At a time when there is so much debate around the presence of Muslim communities in Canada, particularly Quebec, Mazigh’s novel should definitely be welcomed because it simply allows readers to see the diversity and complexity of Muslim women’s lives and experiences. It certainly does not depict an idealized or romanticized view of Muslim women’s lives, as a great deal of the polemical writings by Canadian Muslim women seem to do as a form of resistance to Islamphobia. As Suzanne Giguere writes in her review of the novel in Le Devoir:
À l’heure où les débats autour du voile ne font pas l’unanimité — le voile est perçu par plusieurs intellectuels comme un symbole de l’oppression de la femme, un emblème politique —, Monia Mazigh refuse d’ériger des barrières et tente de créer avec son roman un espace de dialogue. À la fois analyse sociale et peinture intimiste, Miroirs et mirages évoque les questions identitaires auxquelles les femmes immigrantes de religion musulmane sont sans cesse confrontées. Leur situation a souvent été évoquée dans des ouvrages à portée sociologique qui ne prennent bien souvent qu’insuffisamment en compte les données humaines que retranscrivent ces témoignages, ce que permet l’oeuvre romanesque.
[[MMW’s translation: At a time where the debates around the veil aren’t reaching unanimity – the veil is seen by many intellectuals as a symbol of the oppression of women, a political emblem – Monia Mazigh refuses to erect barriers and tries to create with her novel a space of dialogue. As both social analysis and intimate portrait, Miroirs et Mirages evokes the questions of identity that constantly confront immigrant Muslim women. Their situation has often been evoked in sociological works that often don’t sufficiently take into account the human factors that retranscribe these testimonials, which is what the novel allows.]]
The novel points to some quite serious social problems facing Muslim communities in diaspora, some of these problems, like domestic violence, are common to Canadian society as a whole, some, like the conflicts which religious fundamentalism can cause within a family, although perhaps shared by other faith communities, are more particular to Canada’s Muslim communities. By exploring these issues through fiction, Mazigh is able to avoid the many pitfalls we see when these issues are tackled in the form of polemics, which are often defensive and reactionary. She simply presents the reader a situation to reflect on.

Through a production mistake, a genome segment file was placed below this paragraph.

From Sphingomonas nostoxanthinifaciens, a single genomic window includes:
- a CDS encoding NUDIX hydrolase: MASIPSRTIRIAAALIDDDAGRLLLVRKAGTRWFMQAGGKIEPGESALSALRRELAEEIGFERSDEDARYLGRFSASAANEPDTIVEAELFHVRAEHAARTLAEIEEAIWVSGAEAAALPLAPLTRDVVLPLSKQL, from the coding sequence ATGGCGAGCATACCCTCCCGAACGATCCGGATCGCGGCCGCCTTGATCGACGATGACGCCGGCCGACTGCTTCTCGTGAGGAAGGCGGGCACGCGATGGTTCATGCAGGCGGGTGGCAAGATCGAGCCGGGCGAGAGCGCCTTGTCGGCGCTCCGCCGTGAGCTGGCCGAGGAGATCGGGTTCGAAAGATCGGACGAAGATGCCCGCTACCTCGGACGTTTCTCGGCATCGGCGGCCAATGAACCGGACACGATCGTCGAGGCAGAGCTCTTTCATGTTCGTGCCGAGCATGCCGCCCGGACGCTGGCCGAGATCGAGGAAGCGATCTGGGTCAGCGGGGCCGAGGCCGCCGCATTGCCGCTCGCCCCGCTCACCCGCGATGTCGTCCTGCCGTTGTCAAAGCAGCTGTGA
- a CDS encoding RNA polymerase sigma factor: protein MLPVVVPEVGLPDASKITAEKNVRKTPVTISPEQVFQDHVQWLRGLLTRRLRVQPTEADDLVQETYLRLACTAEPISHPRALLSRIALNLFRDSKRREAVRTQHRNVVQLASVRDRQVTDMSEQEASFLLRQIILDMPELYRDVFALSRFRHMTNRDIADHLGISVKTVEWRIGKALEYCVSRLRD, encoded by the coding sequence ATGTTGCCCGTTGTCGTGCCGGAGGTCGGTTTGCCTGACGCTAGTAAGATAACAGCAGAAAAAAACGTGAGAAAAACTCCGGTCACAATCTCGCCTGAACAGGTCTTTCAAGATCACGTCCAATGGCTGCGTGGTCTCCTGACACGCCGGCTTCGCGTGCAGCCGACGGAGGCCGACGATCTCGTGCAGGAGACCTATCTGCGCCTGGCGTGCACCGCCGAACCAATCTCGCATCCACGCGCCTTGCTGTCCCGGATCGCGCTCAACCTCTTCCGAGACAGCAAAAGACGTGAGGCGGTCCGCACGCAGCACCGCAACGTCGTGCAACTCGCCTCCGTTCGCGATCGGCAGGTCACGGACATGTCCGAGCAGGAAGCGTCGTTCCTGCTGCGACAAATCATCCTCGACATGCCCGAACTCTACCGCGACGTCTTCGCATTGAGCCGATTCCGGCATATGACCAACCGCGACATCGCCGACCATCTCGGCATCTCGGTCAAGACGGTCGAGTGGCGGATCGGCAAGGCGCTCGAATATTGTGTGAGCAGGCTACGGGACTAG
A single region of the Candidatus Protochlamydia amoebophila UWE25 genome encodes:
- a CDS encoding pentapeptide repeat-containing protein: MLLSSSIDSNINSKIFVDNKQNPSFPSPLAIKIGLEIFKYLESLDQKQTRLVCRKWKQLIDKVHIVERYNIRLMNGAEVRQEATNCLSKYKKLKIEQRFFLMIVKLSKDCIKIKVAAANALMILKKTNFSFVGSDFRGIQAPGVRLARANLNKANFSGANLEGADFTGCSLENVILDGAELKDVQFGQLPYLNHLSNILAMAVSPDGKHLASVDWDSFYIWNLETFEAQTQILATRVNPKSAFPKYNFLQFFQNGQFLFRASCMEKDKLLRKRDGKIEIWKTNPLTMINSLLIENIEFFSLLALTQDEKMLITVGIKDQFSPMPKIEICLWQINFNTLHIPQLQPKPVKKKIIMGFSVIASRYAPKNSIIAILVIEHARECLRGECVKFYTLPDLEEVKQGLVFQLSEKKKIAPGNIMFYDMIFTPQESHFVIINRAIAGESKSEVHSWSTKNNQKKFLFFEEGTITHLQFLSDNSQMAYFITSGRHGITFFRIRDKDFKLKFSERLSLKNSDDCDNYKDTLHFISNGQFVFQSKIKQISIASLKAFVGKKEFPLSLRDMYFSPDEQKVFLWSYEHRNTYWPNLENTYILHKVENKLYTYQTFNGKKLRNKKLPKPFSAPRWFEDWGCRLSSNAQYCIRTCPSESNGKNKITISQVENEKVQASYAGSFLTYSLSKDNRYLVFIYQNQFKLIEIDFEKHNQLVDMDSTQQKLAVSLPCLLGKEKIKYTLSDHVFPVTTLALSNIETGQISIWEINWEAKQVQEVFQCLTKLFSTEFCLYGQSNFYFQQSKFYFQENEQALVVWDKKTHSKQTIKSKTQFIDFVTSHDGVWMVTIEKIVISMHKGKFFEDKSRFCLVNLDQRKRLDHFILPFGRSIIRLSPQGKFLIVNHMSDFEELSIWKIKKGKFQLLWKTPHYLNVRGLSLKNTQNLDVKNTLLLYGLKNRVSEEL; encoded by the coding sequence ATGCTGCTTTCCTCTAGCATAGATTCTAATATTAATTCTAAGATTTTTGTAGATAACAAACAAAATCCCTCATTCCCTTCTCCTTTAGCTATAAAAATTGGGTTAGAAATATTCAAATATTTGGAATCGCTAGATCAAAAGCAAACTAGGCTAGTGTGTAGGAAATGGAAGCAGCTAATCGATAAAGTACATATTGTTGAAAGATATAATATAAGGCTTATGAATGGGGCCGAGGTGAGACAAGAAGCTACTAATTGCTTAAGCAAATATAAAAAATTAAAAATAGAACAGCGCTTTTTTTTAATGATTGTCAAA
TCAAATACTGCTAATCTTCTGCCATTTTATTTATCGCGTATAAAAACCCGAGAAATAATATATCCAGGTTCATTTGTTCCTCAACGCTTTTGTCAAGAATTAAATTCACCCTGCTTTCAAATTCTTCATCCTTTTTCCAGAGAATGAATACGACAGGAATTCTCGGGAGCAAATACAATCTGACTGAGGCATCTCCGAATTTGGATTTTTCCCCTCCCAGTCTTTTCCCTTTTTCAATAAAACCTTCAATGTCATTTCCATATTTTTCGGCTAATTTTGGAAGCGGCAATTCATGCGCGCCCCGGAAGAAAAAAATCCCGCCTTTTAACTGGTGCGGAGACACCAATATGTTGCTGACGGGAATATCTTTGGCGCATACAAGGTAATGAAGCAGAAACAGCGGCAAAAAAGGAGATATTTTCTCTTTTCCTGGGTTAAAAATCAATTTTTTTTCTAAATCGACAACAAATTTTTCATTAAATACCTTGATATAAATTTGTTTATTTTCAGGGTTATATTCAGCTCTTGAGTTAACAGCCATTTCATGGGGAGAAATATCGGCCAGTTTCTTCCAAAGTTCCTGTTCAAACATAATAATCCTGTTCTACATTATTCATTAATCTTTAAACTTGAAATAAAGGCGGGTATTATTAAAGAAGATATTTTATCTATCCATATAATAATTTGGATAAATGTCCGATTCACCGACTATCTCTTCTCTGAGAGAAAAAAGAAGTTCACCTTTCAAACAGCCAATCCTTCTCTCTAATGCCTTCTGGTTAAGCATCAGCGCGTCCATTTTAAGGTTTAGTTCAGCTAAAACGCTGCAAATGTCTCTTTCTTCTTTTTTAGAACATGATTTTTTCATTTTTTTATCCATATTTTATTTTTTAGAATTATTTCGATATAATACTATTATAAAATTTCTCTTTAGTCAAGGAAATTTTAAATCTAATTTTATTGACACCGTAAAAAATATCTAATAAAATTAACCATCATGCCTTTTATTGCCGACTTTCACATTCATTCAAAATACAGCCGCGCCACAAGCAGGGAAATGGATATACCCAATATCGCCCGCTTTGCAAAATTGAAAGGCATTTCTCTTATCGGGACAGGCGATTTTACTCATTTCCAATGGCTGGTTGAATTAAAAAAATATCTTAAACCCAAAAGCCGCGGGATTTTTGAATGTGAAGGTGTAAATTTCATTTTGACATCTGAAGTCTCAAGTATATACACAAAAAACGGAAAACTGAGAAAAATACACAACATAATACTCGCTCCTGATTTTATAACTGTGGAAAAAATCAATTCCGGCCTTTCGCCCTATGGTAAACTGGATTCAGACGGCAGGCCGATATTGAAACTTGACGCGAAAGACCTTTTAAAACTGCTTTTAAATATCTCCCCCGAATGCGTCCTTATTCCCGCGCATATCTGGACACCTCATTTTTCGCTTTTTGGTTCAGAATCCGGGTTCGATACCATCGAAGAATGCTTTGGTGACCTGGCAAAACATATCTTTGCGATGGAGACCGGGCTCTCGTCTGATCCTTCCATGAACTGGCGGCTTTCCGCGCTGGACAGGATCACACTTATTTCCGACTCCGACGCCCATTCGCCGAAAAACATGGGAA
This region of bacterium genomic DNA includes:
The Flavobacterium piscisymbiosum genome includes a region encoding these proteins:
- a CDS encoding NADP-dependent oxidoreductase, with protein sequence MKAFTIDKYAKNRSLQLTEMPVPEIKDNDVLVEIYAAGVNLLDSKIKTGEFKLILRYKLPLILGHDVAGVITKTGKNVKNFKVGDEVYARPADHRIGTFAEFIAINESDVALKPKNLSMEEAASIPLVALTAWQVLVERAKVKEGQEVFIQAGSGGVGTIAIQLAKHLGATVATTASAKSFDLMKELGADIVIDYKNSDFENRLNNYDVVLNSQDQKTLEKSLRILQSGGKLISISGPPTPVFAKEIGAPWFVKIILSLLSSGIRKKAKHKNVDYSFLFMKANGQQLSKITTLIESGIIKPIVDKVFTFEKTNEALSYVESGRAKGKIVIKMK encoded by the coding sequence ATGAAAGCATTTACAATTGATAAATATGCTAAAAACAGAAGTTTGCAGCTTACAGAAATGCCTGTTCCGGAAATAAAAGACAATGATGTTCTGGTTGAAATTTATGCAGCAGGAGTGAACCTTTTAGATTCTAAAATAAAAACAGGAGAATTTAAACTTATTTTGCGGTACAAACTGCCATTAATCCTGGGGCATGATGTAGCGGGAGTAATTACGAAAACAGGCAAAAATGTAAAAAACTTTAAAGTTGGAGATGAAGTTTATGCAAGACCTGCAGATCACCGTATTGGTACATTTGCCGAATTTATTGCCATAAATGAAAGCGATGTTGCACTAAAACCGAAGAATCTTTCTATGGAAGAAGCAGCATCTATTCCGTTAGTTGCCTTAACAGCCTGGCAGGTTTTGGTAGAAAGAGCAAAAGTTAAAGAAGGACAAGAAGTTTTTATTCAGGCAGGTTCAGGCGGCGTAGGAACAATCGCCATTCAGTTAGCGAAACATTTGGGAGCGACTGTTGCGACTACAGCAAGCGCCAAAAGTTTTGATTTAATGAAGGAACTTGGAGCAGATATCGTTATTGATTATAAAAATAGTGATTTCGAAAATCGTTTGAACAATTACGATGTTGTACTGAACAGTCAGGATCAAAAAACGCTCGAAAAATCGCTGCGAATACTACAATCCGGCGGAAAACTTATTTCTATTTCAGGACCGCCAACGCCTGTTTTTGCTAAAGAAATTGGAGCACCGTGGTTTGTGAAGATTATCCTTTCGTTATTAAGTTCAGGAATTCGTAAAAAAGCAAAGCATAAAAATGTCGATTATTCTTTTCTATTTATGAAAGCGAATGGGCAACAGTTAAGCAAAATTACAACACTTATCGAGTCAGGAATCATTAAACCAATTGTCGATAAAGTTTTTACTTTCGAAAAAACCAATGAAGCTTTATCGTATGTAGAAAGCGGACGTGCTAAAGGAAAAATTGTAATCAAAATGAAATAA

Mazigh’s novel isn’t just about Muslim women. My favourite character in the novel is Alice. Alice disapproval of her daughter Louise’s conversion to Islam comes from a variety of experiences and beliefs which are far more complex than simple Islamophobia. The struggles of Quebecois women of Alice’s generation are not well understood outside of Quebec or by newcomers to the province, but it is clear that Mazigh has worked to try to understand women like Alice and this comes through in her writing.
I highly recommend the novel for anyone who enjoys writing about women’s lives. It is currently only available in French but I encourage those of you who are bilingual but have never read French for pleasure to check it out as the French is quite easy to read. The movement to create a Bilingual Canada was aimed at bridging the social and cultural divides between English and French Canadians and facilitating dialogue between these “Two Solitudes.” The fact that many new Canadians like Mazigh are also writing in French should make it even clearer that using the language to explore other people’s worlds through fiction is crucial to building a more socially inclusive and integrated Canada.
Monia Mazigh’s Blog
Review in French by Le Devoir available online
Audio Interview (2011) in French with Radio Canada International available online
Audio Interview (2011) in French with Radio Canada available online